Impact of Ag and Co engineered nanoparticles on soil microbial community structure in a soil perturbed by Lumbricus rubellus

Risultato della ricerca: Other

Abstract

Knowledge on the impact of engineered nanomaterials (ENMs) on both human and environment health is scarce. Several studies sustain that soil is the environmental compartment designed to be the major recipient of engineered nanoparticles (NPs). With the aim of investigating the impact of commerciallyrelevant NPs on soil functioning, we compared the effect of Ag and Co NPs, as well as cobalt and silver ions, on soil microbial community in the presence of Lumbricus rubellus. Earthworms specimens were placed in a rich‐C soil and fed with horse manure spiked with Ag‐NPs, Co‐NPs, Ag+ and Co2+ for a total amount of 10 mg of single pollutant kg‐1 soil. At the end of acute exposure (4 weeks) to pollutants, the following analyses were performed: soil metal contents, soil microbial biomass C (MBC) and nitrogen (MBN) , basal respiration, specific respiration (qCO2), phospholipid fatty acids (PLFAs). The pollutantsintroduced with the food in the soil‐earthworm system affected the microbial activity increasing basal respiration and qCO2, while MBC and MBN content decreased. PLFAs of soil were affected by both pollutant NPS and ions supplied. The fatty acids significantly affected by treatments were C18:17 and C18:26,9 in soil. These results suggested that NPs could induce stress on soil microorganisms.
Lingua originaleEnglish
Pagine27-27
Numero di pagine1
Stato di pubblicazionePublished - 2014

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microbial community
community structure
soil
respiration
fatty acid
phospholipid
nanoparticle
ion
pollutant
nitrogen
soil microorganism
biomass
horse
earthworm
cobalt
microbial activity
manure
silver
food
metal

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title = "Impact of Ag and Co engineered nanoparticles on soil microbial community structure in a soil perturbed by Lumbricus rubellus",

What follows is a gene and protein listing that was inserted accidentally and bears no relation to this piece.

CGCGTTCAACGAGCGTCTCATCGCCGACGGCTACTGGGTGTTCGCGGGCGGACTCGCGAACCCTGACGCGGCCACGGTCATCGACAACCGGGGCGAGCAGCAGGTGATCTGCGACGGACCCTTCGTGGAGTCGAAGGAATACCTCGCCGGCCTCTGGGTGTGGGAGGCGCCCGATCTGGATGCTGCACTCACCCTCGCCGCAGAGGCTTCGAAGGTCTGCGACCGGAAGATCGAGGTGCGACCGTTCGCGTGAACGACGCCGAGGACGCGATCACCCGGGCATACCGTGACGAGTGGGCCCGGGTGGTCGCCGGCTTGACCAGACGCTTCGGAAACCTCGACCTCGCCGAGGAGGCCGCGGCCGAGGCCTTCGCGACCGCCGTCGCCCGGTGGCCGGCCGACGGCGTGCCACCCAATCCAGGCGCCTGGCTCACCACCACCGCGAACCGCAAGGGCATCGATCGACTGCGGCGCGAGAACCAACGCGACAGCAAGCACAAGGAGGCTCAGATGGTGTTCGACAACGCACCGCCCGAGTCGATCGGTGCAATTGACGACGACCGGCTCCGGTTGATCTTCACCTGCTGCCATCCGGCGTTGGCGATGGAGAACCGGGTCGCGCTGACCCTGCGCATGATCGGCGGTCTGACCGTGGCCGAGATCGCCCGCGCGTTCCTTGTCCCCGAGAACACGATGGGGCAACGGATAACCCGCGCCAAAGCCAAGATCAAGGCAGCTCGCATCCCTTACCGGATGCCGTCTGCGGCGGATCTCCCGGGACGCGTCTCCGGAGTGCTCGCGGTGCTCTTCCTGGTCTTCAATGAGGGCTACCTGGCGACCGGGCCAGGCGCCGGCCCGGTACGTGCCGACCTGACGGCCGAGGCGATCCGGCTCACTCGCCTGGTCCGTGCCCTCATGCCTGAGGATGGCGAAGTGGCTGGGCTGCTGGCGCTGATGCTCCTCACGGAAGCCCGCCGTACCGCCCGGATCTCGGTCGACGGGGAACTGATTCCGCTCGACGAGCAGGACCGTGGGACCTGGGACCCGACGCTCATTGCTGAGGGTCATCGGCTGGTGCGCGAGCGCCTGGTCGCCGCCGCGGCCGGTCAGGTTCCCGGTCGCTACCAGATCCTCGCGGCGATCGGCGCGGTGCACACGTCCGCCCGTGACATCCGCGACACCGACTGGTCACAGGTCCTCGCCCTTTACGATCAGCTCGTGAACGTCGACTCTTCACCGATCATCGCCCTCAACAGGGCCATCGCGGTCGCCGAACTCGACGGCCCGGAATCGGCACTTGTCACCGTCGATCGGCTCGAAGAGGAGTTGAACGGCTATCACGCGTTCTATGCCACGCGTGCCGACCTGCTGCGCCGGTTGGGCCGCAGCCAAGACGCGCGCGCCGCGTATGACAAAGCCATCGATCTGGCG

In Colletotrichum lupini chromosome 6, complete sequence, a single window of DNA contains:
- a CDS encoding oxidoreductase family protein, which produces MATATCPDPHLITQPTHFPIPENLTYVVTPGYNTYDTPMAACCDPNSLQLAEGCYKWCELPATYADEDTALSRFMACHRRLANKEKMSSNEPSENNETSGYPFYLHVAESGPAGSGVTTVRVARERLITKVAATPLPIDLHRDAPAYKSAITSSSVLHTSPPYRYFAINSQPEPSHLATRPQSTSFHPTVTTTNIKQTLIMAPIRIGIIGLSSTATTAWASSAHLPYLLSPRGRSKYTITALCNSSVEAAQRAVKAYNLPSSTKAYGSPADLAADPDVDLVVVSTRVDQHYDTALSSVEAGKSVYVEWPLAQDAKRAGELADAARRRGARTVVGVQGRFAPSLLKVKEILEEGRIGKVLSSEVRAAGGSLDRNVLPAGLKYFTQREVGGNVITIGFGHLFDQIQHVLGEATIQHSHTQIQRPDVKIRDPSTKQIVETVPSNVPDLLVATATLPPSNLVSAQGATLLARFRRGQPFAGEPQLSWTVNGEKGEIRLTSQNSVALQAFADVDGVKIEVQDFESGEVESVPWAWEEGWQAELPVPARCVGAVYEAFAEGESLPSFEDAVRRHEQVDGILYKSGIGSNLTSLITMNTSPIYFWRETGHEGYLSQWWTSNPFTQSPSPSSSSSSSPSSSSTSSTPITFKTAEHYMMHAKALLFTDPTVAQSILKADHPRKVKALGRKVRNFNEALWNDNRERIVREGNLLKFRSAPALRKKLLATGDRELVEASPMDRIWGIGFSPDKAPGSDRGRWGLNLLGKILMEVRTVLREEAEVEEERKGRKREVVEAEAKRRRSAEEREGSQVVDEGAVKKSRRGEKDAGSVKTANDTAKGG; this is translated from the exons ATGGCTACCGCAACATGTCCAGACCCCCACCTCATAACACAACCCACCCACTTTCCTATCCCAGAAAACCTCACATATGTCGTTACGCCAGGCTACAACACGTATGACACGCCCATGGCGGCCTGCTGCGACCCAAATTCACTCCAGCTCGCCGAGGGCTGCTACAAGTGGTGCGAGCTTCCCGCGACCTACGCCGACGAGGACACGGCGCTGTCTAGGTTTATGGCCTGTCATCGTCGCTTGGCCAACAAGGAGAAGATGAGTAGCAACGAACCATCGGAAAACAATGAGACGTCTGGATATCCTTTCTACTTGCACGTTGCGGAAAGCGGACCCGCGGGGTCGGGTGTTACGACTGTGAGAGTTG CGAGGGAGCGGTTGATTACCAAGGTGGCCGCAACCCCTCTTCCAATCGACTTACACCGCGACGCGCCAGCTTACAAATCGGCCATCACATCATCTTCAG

abstract = "Knowledge on the impact of engineered nanomaterials (ENMs) on both human and environment health is scarce. Several studies sustain that soil is the environmental compartment designed to be the major recipient of engineered nanoparticles (NPs). With the aim of investigating the impact of commerciallyrelevant NPs on soil functioning, we compared the effect of Ag and Co NPs, as well as cobalt and silver ions, on soil microbial community in the presence of Lumbricus rubellus. Earthworms specimens were placed in a rich‐C soil and fed with horse manure spiked with Ag‐NPs, Co‐NPs, Ag+ and Co2+ for a total amount of 10 mg of single pollutant kg‐1 soil. At the end of acute exposure (4 weeks) to pollutants, the following analyses were performed: soil metal contents, soil microbial biomass C (MBC) and nitrogen (MBN) , basal respiration, specific respiration (qCO2), phospholipid fatty acids (PLFAs). The pollutantsintroduced with the food in the soil‐earthworm system affected the microbial activity increasing basal respiration and qCO2, while MBC and MBN content decreased. PLFAs of soil were affected by both pollutant NPS and ions supplied. The fatty acids significantly affected by treatments were C18:17 and C18:26,9 in soil. These results suggested that NPs could induce stress on soil microorganisms.",